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Allstate Property and Casualty Insurance Co. v. Plastics

United States District Court, D. Nevada

September 12, 2014



ROBERT C. JONES, District Judge.

This subrogation action arises out of damage caused to a residence and its contents when a water supply line failed. Pending before the court are two motions for summary judgment, two motions in limine, and a motion for spoliation sanctions.


Defendant Mercury Plastics, Inc. ("Mercury") designed, manufactured, marketed, and sold a plastic water supply line (the "Line") installed in a house owned by non-party Zarzand Galstain (the Insured") and located in Clark County, Nevada. ( See Compl. ¶¶ 3, 7, ECF No. 1-2, at 6). On or before June 20, 2012, the Line broke while the Insured was out of town, permitting water to leak into the house, which in turn caused substantial damage to the Insured's real and personal property. ( Id. ¶ 8). The Insured submitted insurance claims to Plaintiff Allstate Property & Casualty Insurance Co. ("Allstate"), who paid over $800, 000 on the claim. ( Id. ¶¶ 10-11).

Allstate sued Mercury in Nevada state court under theories of strict liability and negligence on August 21, 2013. ( See id. 1). Two days later, Mercury sued Allstate in Ohio state court (the "Ohio Case") for a declaration that Allstate was not subrogated to any potential claims by the Insured, and that the Line was not defective, in any case. ( See Ohio Compl. ¶¶ 16-19, ECF No. 15-1, at 2). Allstate removed the Ohio Case on September 20, 2013. ( See Notice Removal, ECF No. 1 in Case No. 1:13-cv-2097, N.D. Ohio). Mercury removed the present case six days later. ( See Pet. Removal, ECF No. 1). Mercury asked the Court to stay the present case or transfer it to the Northern District of Ohio. The Court denied that motion because Allstate had not engaged in claim-splitting, because Allstate had in fact filed its case in state court in Nevada before Mercury filed its case in state court in Ohio, such that the first-to-file rule, if applied, would inure to the benefit of Allstate, and because none of the factors under 28 U.S.C. § 1404(a) favored transfer.

Allstate has asked the Court to grant it partial summary judgment as to damages, but not as to liability. Mercury has asked the Court to grant it summary judgment against all claims. Mercury has also filed two motions in limine and a motion for spoliation sanctions.


A. Summary Judgment

A court must grant summary judgment when "the movant shows that there is no genuine dispute as to any material fact and the movant is entitled to judgment as a matter of law." Fed.R.Civ.P. 56(a). Material facts are those which may affect the outcome of the case. See Anderson v. Liberty Lobby, Inc., 477 U.S. 242, 248 (1986). A dispute as to a material fact is genuine if there is sufficient evidence for a reasonable jury to return a verdict for the nonmoving party. See id. A principal purpose of summary judgment is "to isolate and dispose of factually unsupported claims." Celotex Corp. v. Catrett, 477 U.S. 317, 323-24 (1986). In determining summary judgment, a court uses a burden-shifting scheme:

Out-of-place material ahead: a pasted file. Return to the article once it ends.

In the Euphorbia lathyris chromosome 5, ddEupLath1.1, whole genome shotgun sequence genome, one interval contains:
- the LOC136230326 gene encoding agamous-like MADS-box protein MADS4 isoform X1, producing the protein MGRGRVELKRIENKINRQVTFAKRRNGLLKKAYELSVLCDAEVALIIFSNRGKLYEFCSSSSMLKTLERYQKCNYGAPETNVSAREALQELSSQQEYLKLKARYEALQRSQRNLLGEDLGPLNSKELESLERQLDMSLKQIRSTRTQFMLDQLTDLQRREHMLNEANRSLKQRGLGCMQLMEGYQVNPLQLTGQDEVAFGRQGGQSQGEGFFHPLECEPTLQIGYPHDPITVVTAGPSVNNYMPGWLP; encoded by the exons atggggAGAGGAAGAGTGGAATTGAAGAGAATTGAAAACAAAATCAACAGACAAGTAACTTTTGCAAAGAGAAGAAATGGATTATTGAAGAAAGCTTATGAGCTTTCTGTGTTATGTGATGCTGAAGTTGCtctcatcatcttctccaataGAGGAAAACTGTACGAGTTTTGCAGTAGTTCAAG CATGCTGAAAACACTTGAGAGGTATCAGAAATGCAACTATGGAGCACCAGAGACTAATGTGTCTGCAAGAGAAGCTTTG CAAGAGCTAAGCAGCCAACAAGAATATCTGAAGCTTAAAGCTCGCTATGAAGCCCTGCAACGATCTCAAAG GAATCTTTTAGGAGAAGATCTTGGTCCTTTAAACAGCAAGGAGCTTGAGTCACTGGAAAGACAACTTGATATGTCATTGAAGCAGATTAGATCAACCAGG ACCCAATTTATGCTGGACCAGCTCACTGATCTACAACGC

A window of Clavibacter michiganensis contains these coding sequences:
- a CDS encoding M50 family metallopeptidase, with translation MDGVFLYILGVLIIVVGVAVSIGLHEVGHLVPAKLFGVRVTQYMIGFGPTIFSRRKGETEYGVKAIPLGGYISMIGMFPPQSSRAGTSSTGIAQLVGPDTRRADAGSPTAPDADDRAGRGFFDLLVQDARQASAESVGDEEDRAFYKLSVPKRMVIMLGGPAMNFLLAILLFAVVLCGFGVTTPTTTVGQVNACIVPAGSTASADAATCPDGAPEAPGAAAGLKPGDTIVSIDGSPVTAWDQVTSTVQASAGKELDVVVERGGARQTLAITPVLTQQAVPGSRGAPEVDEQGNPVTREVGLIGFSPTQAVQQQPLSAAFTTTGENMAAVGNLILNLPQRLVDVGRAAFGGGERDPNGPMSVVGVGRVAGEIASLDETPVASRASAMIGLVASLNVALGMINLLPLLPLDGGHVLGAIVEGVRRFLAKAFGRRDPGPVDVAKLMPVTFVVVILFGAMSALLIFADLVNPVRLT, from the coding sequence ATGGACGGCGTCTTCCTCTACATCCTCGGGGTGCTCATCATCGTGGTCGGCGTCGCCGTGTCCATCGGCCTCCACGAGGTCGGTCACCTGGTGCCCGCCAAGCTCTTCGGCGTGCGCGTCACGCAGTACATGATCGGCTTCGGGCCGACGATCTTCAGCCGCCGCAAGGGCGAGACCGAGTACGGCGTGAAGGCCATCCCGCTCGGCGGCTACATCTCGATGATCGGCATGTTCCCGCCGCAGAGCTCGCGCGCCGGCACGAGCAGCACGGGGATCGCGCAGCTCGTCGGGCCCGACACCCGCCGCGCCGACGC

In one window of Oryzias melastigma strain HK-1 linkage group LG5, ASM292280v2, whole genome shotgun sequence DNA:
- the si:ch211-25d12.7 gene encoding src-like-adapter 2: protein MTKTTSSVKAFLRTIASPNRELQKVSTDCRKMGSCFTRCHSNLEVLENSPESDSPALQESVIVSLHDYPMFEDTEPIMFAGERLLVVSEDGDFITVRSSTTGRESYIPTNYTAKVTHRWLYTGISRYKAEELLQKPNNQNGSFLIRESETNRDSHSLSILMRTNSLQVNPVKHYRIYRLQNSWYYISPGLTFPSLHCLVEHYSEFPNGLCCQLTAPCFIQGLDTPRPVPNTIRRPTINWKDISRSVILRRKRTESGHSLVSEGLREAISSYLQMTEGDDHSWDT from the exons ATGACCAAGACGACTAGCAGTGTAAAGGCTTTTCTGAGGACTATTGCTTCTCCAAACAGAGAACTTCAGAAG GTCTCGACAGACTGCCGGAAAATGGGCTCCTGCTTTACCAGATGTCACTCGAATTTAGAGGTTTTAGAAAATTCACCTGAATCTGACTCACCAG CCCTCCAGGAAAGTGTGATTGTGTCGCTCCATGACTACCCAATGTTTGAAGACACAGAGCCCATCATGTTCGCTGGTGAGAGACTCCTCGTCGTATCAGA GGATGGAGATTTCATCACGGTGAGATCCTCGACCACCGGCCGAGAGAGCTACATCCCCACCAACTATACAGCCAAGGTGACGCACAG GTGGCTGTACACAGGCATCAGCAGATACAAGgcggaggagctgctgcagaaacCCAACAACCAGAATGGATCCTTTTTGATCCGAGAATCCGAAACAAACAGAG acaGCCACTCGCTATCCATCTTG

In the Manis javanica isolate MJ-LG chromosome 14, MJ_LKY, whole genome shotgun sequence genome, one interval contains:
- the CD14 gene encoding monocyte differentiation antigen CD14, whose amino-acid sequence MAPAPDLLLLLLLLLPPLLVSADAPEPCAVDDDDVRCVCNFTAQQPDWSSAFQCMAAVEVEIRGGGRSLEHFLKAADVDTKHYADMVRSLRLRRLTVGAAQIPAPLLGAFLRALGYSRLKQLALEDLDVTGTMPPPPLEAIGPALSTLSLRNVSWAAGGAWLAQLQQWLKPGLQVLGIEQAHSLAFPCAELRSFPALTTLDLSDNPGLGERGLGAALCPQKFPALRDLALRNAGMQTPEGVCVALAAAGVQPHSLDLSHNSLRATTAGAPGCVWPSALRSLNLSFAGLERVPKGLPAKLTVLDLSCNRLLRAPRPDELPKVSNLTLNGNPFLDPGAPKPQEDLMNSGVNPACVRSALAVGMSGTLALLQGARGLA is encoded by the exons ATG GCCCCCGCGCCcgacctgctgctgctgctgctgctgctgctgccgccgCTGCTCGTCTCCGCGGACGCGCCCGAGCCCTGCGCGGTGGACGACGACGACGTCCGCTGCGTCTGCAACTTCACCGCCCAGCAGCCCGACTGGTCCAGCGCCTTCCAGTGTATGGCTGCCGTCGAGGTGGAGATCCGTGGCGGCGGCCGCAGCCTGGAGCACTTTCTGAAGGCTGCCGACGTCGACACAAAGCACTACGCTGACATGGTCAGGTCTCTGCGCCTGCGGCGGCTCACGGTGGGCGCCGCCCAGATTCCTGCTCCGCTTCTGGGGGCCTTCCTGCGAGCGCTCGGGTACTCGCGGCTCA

When the party moving for summary judgment would bear the burden of proof at trial, it must come forward with evidence which would entitle it to a directed verdict if the evidence went uncontroverted at trial. In such a case, the moving party has the initial burden of establishing the absence of a genuine issue of fact on each issue material to its case.

C.A.R. Transp. Brokerage Co. v. Darden Rests., Inc., 213 F.3d 474, 480 (9th Cir. 2000) (citations and internal quotation marks omitted). In contrast, when the nonmoving party bears the burden of proving the claim or defense, the moving party can meet its burden in two ways: (1) by presenting evidence to negate an essential element of the nonmoving party's case; or (2) by demonstrating that the nonmoving party failed to make a showing sufficient to establish an element essential to that party's case on which that party will bear the burden of proof at trial. See Celotex Corp., 477 U.S. at 323-24. If the moving party fails to meet its initial burden, summary judgment must be denied and the court need not consider the nonmoving party's evidence. See Adickes v. S.H. Kress & Co., 398 U.S. 144, 159-60 (1970).

If the moving party meets its initial burden, the burden then shifts to the opposing party to establish a genuine issue of material fact. See Matsushita Elec. Indus. Co. v. Zenith Radio Corp., 475 U.S. 574, 586 (1986). To establish the existence of a factual dispute, the opposing party need not establish a material issue of fact conclusively in its favor. It is sufficient that "the claimed factual dispute be shown to require a jury or judge to resolve the parties' differing versions of the truth at trial." T.W. Elec. Serv., Inc. v. P. Elec. Contractors Ass'n, 809 F.2d 626, 631 (9th Cir. 1987). In other words, the nonmoving party cannot avoid summary judgment by relying solely on conclusory allegations unsupported by facts. See Taylor v. List, 880 F.2d 1040, 1045 (9th Cir. 1989). Instead, the opposition must go beyond the assertions and allegations of the pleadings and set forth specific facts by producing competent evidence that shows a genuine issue for trial. See Fed.R.Civ.P. 56(e); Celotex Corp., 477 U.S. at 324.

At the summary judgment stage, a court's function is not to weigh the evidence and determine the truth, but to determine whether there is a genuine issue for trial. See Anderson, 477 U.S. at 249. The evidence of the nonmovant is "to be believed, and all justifiable inferences are to be drawn in his favor." Id. at 255. But if the evidence of the nonmoving party is merely ...

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